Making old wheels rock and roll again

PATIENCE and passion are key when it comes to restoration of classic cars.

Fixing up an old beauty can cost an arm and a leg as there are not many mechanics with that golden touch to transform a rusty machine into a car that is capable of turning heads.

In spite of this, owners of classic models do not mind forking out money to own restored cars because of the value they fetch.

However, searching for a classic car is like looking for a needle in a haystack.

This is because most classic car owners are not willing to part with their old favourite even if the price is right.

Arie Goh knows this well.

Mechanics (from left) Poon, Tang and Loi restoring and repairing an old Volkswagen. — THOMAS YONG/The StarMechanics (from left) Poon, Tang and Loi restoring and repairing an old Volkswagen. — THOMAS YONG/The Star

He has been in the business of restoring old Volkswagens for more than two decades.

He said he made the right decision of getting involved in the makeover of old cars after taking over his mother’s business at the age of 24.

Volkswagen owners from Malaysia and Singapore seek Goh’s expertise when they need to restore their vehicles.

The 46-year-old is probably one of the few experts in the country specialising in the restoration of the German marque.

“You have to have patience and passion when restoring old Volkswagens,” he said when interviewed by StarMetro.

The family business, Syarikat Highway Motor Trading, started off as a spare parts dealership, which Goh’s mother Helen Tang founded in 1981 in Johor Baru.

In 1999, the company moved from Jalan Skudai Lama to its present premises in the Pulai light industrial area near Taman Impian Emas in Skudai, Johor.

Goh took over the reins of business when his mother retired upon turning 64 in 2002.

“To date, we have restored more than 200 old Volkswagen cars and many are still on the waiting list,’’ he said.

Flipping through the many photo albums in his office, one could only marvel at how rusty and old Volkswagens were transformed into handsome cars.

Goh said the laborious work behind fixing up old cars was only possible because of his team of dedicated mechanics.

“They are my right-hand men and play an important role in the makeover process,” he said.

The mechanics are Loi Swee Keong, 37, Poon Jee Hin, 50, and 60-year-old Tang Yik Choy.

As a proud owner of four restored Volkswagens, Goh said he was attracted to the car’s “sexy” shape, sturdiness and solid look.

When its production began in 1938, the public referred to the stylish little car as “Volkswagen” or “people’s car”.

In the same year, the New York Times referred to the Volkswagen as the Beetle and the name still lives on.

Goh checking the interior of a Volkswagen at his workshop in the Pulai light industrial area in Johor Baru. He says getting an old Beetle is like looking for a needle in a haystack.Goh checking the interior of a Volkswagen at his workshop in the Pulai light industrial area in Johor Baru. He says getting an old Beetle is like looking for a needle in a haystack.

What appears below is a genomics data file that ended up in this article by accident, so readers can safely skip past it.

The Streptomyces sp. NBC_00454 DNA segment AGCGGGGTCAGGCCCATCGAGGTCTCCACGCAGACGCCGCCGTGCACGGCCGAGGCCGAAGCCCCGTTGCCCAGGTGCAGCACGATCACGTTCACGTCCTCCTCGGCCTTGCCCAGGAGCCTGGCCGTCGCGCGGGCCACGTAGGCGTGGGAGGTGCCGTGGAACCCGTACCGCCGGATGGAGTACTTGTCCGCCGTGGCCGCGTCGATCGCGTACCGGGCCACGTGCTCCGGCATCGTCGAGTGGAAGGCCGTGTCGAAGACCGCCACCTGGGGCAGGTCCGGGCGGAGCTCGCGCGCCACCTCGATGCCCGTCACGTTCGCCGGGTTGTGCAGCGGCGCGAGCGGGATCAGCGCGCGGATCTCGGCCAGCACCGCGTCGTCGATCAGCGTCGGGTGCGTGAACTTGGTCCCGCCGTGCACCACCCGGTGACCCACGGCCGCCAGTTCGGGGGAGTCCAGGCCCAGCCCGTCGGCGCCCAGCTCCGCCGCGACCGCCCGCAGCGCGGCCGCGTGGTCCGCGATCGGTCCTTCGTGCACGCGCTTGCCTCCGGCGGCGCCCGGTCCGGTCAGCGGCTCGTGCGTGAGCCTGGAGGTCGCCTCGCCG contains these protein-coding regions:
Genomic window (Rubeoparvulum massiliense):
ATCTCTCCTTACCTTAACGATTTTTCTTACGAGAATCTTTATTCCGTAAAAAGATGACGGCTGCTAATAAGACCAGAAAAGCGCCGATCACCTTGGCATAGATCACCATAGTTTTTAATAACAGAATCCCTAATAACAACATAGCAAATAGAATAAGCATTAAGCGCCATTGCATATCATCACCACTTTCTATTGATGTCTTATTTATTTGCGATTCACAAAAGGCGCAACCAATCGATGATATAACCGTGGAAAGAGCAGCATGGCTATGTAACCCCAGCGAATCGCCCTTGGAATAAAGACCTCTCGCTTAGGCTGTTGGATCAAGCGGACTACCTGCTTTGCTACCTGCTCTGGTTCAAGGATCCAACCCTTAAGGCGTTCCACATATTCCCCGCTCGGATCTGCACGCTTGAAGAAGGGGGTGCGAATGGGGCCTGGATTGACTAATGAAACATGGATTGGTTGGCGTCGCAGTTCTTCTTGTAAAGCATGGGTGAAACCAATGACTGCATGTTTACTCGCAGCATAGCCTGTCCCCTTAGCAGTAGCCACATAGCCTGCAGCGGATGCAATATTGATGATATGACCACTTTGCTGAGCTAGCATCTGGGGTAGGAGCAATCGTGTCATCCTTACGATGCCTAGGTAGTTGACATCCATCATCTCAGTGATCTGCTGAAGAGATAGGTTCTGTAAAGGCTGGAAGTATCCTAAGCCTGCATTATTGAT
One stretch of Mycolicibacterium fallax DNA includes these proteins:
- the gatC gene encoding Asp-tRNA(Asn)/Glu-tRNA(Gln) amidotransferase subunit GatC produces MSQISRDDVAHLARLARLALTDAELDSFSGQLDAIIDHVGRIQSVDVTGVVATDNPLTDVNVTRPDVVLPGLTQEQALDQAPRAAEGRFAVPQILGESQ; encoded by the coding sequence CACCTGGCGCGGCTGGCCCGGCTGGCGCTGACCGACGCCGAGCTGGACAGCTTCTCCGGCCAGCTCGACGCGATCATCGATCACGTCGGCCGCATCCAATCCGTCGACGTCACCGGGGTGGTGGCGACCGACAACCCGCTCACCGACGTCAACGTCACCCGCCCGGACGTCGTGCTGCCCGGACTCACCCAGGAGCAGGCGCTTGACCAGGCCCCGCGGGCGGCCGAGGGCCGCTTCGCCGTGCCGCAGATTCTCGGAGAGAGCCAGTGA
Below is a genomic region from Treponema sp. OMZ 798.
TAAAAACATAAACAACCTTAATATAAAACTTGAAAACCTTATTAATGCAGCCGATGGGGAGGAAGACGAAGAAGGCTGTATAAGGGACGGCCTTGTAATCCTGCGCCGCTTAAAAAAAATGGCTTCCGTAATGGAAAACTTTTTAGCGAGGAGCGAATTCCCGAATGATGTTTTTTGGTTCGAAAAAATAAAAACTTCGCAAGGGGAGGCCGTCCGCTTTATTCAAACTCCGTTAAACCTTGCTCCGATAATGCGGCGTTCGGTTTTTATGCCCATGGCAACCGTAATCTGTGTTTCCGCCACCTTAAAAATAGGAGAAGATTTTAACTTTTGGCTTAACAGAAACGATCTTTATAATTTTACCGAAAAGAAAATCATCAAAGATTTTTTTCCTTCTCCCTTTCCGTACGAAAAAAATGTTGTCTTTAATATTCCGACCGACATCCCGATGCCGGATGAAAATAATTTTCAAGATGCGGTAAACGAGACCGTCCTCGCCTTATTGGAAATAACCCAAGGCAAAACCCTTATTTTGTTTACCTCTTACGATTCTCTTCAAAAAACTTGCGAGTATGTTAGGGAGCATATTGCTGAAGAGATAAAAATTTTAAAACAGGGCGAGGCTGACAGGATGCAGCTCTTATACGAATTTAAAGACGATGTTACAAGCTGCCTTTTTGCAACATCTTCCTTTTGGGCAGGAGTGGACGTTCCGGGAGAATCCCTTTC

However, the curvy Volkswagen has earned itself nicknames in a few countries.

In France, it is fondly known as conccinelle which means ladybug while in Italy it is known as maggiolino.

In Bolivia, it is referred to as peta which means turtle and the Indonesians call it kodok which means frog.

Goh said it was more challenging to restore old Volkswagens because most of the cars sent to the workshop had already seen their good days and were beyond repair.

“Regardless of how bad the vehicles are, I will not turn away my clients as many of them have personal attachment or sentimental value to their cars.”

He said it would take, on average, up to three months or more –depending on the condition – to restore an old car, with the cost starting from RM10,000.

He explained that the long wait time was due to the unavailability of spare parts, which were imported from Mexico by a distributor in Singapore.

“But clients do not mind the long wait as long as they are assured of their cars being restored to roadworthy condition,” said Goh.

His clients, between the ages of 20 and 80, comprise professionals, businessmen, retired civil servants and owners of luxury continental cars or super bikes.

He said Volkswagen owners would usually drive their classics on special occasions or when attending events organised by the Volkswagen Club in Malaysia or Singapore.

The emergence of imported Japanese cars in the 1970s sidelined the popularity of Volkswagens which were either abandoned and left to rot or sold as scrap metal.

“Some of the abandoned cars, especially in villages, were even turned into chicken coops or dog kennels and for storing tools,’’ said Goh.

However, there has been a sudden surge of interest for the classic car among professionals and youths in Malaysia and Singapore in the last two decades.

Goh said the districts of Batu Pahat and Kluang in Johor were among the best places to go in search of Volkswagens.

He said the old Beetles were divided into three categories – those manufactured between 1957 and 1965, 1966 to 1970 and 1971 to 1976 – after which the production stopped.

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